4
$\begingroup$

ReLU : y = max(0,x)

Linear : y = x

The ReLU nonlinearity just clips the values < 0 to 0 and passes everything else; then why not to use a linear activation function instead as it will pass all the gradient information during backpropagation.

I do see that Parametric ReLU (PReLU) does provide this possiblity.

I just want to know if there is a proper explanation to using ReLU as default or it is just based on observations that it performs better on the training sets.

$\endgroup$
  • $\begingroup$ Use as interpretation of the activation function result the one of "error". Relu has a value 0, meaning expected optimal result is reached. Lineal has a minimum of less infinite, meaning the error can be less than zero (not applicable in most cases) and always posible to improve (near than never applicable) $\endgroup$ – pasaba por aqui May 19 '18 at 18:00
  • $\begingroup$ This question should be migrated to: datascience.stackexchange.com. $\endgroup$ – JahKnows Jun 1 '18 at 8:47
  • 1
    $\begingroup$ A simple intuition behind this, is that an ANN with all linear activations is analogous to linear regression $\endgroup$ – hisairnessag3 Feb 18 '19 at 10:30
2
$\begingroup$

The ReLu is a non-linear activation function. Check out this question for the intuition behind using ReLu's (also check out the comments). There is a very simple reason of why we do not use a linear activation function.

Say you have a feature vector $x_0$ and weight vector $W_1$. Passing through a layer in a Neural Net will give the output as

$W_1^T * x_0 = x_1$

(dot product of weights and input vector). Now passing the output through next layer will give you

$W_2^T * x_1 = x_2$

So expanding this we get

$x_2 = W_2^T * W_1^T * x_0 = W_2^T * W_1^T * x_0 = W_{compact}^T * x_0$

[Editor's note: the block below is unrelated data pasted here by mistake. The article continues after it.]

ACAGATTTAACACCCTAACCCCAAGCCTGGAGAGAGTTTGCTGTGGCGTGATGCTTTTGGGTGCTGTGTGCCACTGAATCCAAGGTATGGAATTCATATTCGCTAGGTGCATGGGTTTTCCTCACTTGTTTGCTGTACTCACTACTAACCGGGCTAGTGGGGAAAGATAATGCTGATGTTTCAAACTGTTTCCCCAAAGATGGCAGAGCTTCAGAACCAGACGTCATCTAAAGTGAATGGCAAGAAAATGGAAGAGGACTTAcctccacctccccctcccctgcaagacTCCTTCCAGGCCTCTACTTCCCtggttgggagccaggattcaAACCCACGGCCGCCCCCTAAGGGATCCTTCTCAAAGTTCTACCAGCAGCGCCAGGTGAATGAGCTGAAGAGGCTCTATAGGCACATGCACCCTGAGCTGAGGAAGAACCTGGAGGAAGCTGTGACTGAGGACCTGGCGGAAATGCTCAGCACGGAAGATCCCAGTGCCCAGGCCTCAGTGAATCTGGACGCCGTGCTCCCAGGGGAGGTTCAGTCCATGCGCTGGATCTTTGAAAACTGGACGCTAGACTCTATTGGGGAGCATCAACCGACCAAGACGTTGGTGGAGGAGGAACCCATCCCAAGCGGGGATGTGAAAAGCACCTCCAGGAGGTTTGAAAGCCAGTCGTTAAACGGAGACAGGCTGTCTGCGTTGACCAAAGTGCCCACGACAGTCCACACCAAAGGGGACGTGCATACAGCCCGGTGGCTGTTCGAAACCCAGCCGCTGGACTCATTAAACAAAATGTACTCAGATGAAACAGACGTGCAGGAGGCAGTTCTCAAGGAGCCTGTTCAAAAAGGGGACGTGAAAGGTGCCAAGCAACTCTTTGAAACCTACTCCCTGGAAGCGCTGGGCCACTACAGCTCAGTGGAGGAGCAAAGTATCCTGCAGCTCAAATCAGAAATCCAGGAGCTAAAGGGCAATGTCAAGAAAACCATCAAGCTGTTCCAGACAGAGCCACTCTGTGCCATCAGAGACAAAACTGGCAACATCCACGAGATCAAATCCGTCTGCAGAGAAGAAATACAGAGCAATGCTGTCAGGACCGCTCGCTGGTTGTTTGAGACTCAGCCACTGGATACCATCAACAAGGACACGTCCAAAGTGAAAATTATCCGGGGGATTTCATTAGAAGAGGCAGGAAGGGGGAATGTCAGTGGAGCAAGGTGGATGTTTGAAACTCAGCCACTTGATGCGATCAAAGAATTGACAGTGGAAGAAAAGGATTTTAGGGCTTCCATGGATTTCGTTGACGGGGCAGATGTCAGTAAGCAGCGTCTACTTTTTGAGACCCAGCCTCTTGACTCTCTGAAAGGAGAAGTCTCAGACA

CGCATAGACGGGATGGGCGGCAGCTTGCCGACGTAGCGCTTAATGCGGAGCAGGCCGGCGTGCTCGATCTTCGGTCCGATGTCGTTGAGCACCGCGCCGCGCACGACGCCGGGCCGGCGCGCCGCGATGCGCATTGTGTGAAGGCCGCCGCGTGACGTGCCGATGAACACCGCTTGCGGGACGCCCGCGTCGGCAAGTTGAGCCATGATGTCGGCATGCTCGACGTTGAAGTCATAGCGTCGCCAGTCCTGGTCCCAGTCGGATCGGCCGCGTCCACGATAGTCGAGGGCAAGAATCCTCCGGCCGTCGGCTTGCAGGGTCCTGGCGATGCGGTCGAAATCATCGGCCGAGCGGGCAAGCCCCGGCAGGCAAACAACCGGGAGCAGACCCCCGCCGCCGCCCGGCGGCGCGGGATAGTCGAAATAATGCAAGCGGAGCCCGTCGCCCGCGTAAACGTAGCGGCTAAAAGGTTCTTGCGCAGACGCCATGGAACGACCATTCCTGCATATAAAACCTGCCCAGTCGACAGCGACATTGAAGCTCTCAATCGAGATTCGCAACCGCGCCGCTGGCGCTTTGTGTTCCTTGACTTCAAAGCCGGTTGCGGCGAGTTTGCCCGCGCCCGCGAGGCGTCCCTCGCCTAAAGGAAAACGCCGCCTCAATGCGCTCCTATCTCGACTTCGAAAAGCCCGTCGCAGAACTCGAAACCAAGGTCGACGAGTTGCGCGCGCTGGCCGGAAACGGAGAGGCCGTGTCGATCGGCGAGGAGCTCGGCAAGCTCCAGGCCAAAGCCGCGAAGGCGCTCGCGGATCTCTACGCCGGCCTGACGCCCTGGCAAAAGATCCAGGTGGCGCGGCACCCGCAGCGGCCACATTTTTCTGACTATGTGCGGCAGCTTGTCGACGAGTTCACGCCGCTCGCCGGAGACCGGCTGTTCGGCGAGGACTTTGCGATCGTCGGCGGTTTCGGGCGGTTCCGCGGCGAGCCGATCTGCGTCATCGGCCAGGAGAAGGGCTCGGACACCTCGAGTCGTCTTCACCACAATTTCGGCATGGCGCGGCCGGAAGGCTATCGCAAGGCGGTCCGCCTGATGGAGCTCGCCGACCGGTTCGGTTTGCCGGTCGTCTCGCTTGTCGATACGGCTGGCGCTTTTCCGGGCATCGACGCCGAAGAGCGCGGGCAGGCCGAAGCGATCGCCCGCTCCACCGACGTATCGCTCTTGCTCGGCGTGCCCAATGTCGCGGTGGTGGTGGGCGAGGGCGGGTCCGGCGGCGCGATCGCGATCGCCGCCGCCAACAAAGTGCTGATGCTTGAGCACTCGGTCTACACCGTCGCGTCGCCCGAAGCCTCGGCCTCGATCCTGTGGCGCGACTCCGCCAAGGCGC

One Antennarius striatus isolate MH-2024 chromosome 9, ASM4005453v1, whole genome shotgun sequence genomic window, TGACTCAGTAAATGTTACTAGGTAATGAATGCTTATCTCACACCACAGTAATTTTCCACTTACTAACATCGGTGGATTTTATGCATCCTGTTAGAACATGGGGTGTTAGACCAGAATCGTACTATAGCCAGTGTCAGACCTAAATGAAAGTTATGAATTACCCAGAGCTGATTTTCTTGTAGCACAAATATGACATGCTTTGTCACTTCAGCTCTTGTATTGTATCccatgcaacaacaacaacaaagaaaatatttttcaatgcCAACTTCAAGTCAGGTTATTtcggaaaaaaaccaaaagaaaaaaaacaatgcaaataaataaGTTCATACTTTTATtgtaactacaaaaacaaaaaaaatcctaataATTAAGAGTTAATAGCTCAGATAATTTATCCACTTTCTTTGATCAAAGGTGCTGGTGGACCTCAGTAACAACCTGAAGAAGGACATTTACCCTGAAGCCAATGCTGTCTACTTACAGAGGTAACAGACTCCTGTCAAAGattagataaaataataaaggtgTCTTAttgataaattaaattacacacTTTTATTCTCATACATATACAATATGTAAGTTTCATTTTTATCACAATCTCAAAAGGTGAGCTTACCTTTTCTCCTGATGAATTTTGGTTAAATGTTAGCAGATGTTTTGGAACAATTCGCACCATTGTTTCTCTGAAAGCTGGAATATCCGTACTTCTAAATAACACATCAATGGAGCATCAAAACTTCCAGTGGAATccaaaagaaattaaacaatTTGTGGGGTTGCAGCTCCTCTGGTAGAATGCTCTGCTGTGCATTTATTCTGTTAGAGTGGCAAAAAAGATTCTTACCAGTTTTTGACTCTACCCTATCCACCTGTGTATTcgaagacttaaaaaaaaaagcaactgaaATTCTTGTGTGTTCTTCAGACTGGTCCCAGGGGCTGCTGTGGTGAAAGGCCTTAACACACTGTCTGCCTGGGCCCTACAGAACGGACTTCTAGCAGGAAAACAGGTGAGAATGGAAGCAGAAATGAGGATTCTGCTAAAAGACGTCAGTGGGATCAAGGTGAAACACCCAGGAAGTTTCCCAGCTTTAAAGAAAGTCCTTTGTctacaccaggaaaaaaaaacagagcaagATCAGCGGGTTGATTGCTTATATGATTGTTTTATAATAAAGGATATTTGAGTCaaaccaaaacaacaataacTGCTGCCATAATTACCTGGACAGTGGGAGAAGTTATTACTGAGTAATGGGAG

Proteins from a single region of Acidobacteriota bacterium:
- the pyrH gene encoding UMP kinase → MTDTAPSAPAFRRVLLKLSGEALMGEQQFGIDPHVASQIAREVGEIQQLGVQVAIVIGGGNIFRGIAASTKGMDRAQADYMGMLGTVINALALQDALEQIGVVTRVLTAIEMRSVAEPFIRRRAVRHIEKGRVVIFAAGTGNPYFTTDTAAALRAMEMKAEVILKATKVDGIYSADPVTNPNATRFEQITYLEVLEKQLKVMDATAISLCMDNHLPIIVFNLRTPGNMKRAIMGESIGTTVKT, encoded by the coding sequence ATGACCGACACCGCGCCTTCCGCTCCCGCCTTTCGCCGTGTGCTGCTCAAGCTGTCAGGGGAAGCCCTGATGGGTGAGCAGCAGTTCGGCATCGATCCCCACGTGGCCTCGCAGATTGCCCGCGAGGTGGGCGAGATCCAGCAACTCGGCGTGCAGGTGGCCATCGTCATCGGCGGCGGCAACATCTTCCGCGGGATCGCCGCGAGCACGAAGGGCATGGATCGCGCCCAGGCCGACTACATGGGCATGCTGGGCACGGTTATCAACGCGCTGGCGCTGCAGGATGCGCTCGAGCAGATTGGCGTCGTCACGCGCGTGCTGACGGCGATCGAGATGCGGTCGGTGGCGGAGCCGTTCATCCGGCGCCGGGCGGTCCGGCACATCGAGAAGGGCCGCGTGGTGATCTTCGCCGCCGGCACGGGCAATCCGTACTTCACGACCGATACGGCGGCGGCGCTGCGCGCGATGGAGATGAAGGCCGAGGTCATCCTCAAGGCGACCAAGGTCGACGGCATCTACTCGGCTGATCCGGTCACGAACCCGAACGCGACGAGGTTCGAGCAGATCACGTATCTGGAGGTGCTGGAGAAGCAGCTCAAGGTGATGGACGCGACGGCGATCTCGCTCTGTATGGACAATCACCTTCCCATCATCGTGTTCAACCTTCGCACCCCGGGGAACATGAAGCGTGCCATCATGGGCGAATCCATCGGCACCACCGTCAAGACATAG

Thus as you can see there is a linear relationship between input and output, and the function we want to model is generally non-linear, and so we cannot model it.

You can check out my answer here on non-linear activation.

Parametric ReLu has few advantages over normal ReLu. Here is a great answer by @NeilSlater on the same. It is basically trying to tell us that if we use ReLu's we will end up with a lot of redundant or dead nodes in a Neural Net (those which have a negative output) which do not contribute to the result, and thus do not have a derivative. Thus to approximate a function we will require a larger NN, whereas parametric ReLu's absolve us of this problem,(thus a comparatively smaller NN) as negative output nodes do not die.

NOTE: alpha = 1 will be a special case of parametric ReLu. There must be a balance between the amount of liveliness you want in the negative region vs the linearity of the activation function.

$\endgroup$

Your Answer

By clicking “Post Your Answer”, you agree to our terms of service, privacy policy and cookie policy

Not the answer you're looking for? Browse other questions tagged or ask your own question.